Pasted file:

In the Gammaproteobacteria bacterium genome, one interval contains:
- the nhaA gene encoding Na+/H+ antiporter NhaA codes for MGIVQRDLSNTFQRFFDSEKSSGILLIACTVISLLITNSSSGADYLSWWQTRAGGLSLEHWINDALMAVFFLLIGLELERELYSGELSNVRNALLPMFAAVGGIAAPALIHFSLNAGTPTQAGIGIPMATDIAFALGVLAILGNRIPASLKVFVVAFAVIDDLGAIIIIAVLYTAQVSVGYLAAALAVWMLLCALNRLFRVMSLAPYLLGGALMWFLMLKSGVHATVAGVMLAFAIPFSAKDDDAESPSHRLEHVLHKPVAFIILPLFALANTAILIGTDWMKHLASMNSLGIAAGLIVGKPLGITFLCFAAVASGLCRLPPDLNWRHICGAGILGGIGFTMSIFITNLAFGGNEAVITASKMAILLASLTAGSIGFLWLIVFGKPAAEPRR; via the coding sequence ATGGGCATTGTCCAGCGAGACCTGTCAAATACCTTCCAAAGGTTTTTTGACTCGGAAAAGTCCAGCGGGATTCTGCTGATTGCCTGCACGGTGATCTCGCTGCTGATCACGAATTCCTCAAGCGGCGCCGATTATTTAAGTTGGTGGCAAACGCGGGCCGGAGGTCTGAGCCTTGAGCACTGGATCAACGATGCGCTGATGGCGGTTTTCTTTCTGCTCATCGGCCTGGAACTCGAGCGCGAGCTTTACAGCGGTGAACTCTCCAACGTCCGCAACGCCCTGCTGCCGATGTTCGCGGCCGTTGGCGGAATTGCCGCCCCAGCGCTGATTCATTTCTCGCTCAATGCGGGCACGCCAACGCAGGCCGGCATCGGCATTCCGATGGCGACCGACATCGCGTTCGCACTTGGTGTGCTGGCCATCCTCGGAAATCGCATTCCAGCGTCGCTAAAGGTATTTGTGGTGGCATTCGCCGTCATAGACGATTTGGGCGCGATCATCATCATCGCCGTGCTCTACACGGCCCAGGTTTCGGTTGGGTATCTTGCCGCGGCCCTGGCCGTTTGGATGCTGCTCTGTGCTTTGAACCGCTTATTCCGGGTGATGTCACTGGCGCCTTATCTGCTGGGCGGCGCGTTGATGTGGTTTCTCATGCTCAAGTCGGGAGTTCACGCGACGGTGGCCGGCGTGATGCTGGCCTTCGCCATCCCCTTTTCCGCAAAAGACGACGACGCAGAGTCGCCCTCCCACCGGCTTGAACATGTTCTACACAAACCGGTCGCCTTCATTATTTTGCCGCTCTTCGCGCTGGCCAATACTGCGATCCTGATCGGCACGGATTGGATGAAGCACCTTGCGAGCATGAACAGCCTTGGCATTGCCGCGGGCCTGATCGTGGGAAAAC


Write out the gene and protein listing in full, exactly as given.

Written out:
In the Gammaproteobacteria bacterium genome, one interval contains:
- the nhaA gene encoding Na+/H+ antiporter NhaA codes for MGIVQRDLSNTFQRFFDSEKSSGILLIACTVISLLITNSSSGADYLSWWQTRAGGLSLEHWINDALMAVFFLLIGLELERELYSGELSNVRNALLPMFAAVGGIAAPALIHFSLNAGTPTQAGIGIPMATDIAFALGVLAILGNRIPASLKVFVVAFAVIDDLGAIIIIAVLYTAQVSVGYLAAALAVWMLLCALNRLFRVMSLAPYLLGGALMWFLMLKSGVHATVAGVMLAFAIPFSAKDDDAESPSHRLEHVLHKPVAFIILPLFALANTAILIGTDWMKHLASMNSLGIAAGLIVGKPLGITFLCFAAVASGLCRLPPDLNWRHICGAGILGGIGFTMSIFITNLAFGGNEAVITASKMAILLASLTAGSIGFLWLIVFGKPAAEPRR; via the coding sequence ATGGGCATTGTCCAGCGAGACCTGTCAAATACCTTCCAAAGGTTTTTTGACTCGGAAAAGTCCAGCGGGATTCTGCTGATTGCCTGCACGGTGATCTCGCTGCTGATCACGAATTCCTCAAGCGGCGCCGATTATTTAAGTTGGTGGCAAACGCGGGCCGGAGGTCTGAGCCTTGAGCACTGGATCAACGATGCGCTGATGGCGGTTTTCTTTCTGCTCATCGGCCTGGAACTCGAGCGCGAGCTTTACAGCGGTGAACTCTCCAACGTCCGCAACGCCCTGCTGCCGATGTTCGCGGCCGTTGGCGGAATTGCCGCCCCAGCGCTGATTCATTTCTCGCTCAATGCGGGCACGCCAACGCAGGCCGGCATCGGCATTCCGATGGCGACCGACATCGCGTTCGCACTTGGTGTGCTGGCCATCCTCGGAAATCGCATTCCAGCGTCGCTAAAGGTATTTGTGGTGGCATTCGCCGTCATAGACGATTTGGGCGCGATCATCATCATCGCCGTGCTCTACACGGCCCAGGTTTCGGTTGGGTATCTTGCCGCGGCCCTGGCCGTTTGGATGCTGCTCTGTGCTTTGAACCGCTTATTCCGGGTGATGTCACTGGCGCCTTATCTGCTGGGCGGCGCGTTGATGTGGTTTCTCATGCTCAAGTCGGGAGTTCACGCGACGGTGGCCGGCGTGATGCTGGCCTTCGCCATCCCCTTTTCCGCAAAAGACGACGACGCAGAGTCGCCCTCCCACCGGCTTGAACATGTTCTACACAAACCGGTCGCCTTCATTATTTTGCCGCTCTTCGCGCTGGCCAATACTGCGATCCTGATCGGCACGGATTGGATGAAGCACCTTGCGAGCATGAACAGCCTTGGCATTGCCGCGGGCCTGATCGTGGGAAAAC